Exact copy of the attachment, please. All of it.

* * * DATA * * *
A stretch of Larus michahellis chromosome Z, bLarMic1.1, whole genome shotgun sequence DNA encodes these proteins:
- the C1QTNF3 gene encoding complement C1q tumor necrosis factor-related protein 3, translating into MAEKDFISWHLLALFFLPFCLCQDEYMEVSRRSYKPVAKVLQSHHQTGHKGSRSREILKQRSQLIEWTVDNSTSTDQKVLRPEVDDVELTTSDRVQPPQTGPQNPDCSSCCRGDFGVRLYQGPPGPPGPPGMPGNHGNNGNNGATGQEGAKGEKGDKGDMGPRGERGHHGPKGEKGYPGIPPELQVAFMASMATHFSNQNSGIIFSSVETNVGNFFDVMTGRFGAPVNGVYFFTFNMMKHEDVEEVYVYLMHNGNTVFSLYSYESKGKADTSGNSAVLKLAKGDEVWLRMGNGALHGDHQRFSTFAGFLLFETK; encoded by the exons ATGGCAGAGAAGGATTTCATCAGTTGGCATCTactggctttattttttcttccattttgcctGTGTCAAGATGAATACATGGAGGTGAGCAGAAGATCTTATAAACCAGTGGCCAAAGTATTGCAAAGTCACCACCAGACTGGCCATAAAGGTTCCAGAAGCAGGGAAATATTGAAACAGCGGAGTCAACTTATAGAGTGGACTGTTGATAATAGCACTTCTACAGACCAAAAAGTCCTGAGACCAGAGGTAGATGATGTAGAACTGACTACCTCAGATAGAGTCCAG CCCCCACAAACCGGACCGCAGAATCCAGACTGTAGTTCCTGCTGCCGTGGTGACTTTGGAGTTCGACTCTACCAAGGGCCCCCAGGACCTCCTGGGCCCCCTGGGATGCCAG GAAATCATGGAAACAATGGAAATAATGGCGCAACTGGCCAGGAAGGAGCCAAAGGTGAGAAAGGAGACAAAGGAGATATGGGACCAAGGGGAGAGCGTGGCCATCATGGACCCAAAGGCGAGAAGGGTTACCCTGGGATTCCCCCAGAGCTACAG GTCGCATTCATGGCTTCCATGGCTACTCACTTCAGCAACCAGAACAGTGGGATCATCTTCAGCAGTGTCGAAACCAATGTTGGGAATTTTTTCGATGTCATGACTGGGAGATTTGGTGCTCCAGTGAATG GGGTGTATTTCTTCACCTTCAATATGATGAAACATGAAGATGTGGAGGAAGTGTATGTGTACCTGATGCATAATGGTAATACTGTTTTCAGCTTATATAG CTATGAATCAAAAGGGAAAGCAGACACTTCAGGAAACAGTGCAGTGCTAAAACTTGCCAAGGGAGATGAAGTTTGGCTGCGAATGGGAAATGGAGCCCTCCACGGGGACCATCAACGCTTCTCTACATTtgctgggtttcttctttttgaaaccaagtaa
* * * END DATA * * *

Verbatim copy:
A stretch of Larus michahellis chromosome Z, bLarMic1.1, whole genome shotgun sequence DNA encodes these proteins:
- the C1QTNF3 gene encoding complement C1q tumor necrosis factor-related protein 3, translating into MAEKDFISWHLLALFFLPFCLCQDEYMEVSRRSYKPVAKVLQSHHQTGHKGSRSREILKQRSQLIEWTVDNSTSTDQKVLRPEVDDVELTTSDRVQPPQTGPQNPDCSSCCRGDFGVRLYQGPPGPPGPPGMPGNHGNNGNNGATGQEGAKGEKGDKGDMGPRGERGHHGPKGEKGYPGIPPELQVAFMASMATHFSNQNSGIIFSSVETNVGNFFDVMTGRFGAPVNGVYFFTFNMMKHEDVEEVYVYLMHNGNTVFSLYSYESKGKADTSGNSAVLKLAKGDEVWLRMGNGALHGDHQRFSTFAGFLLFETK; encoded by the exons ATGGCAGAGAAGGATTTCATCAGTTGGCATCTactggctttattttttcttccattttgcctGTGTCAAGATGAATACATGGAGGTGAGCAGAAGATCTTATAAACCAGTGGCCAAAGTATTGCAAAGTCACCACCAGACTGGCCATAAAGGTTCCAGAAGCAGGGAAATATTGAAACAGCGGAGTCAACTTATAGAGTGGACTGTTGATAATAGCACTTCTACAGACCAAAAAGTCCTGAGACCAGAGGTAGATGATGTAGAACTGACTACCTCAGATAGAGTCCAG CCCCCACAAACCGGACCGCAGAATCCAGACTGTAGTTCCTGCTGCCGTGGTGACTTTGGAGTTCGACTCTACCAAGGGCCCCCAGGACCTCCTGGGCCCCCTGGGATGCCAG GAAATCATGGAAACAATGGAAATAATGGCGCAACTGGCCAGGAAGGAGCCAAAGGTGAGAAAGGAGACAAAGGAGATATGGGACCAAGGGGAGAGCGTGGCCATCATGGACCCAAAGGCGAGAAGGGTTACCCTGGGATTCCCCCAGAGCTACAG GTCGCATTCATGGCTTCCATGGCTACTCACTTCAGCAACCAGAACAGTGGGATCATCTTCAGCAGTGTCGAAACCAATGTTGGGAATTTTTTCGATGTCATGACTGGGAGATTTGGTGCTCCAGTGAATG GGGTGTATTTCTTCACCTTCAATATGATGAAACATGAAGATGTGGAGGAAGTGTATGTGTACCTGATGCATAATGGTAATACTGTTTTCAGCTTATATAG CTATGAATCAAAAGGGAAAGCAGACACTTCAGGAAACAGTGCAGTGCTAAAACTTGCCAAGGGAGATGAAGTTTGGCTGCGAATGGGAAATGGAGCCCTCCACGGGGACCATCAACGCTTCTCTACATTtgctgggtttcttctttttgaaaccaagtaa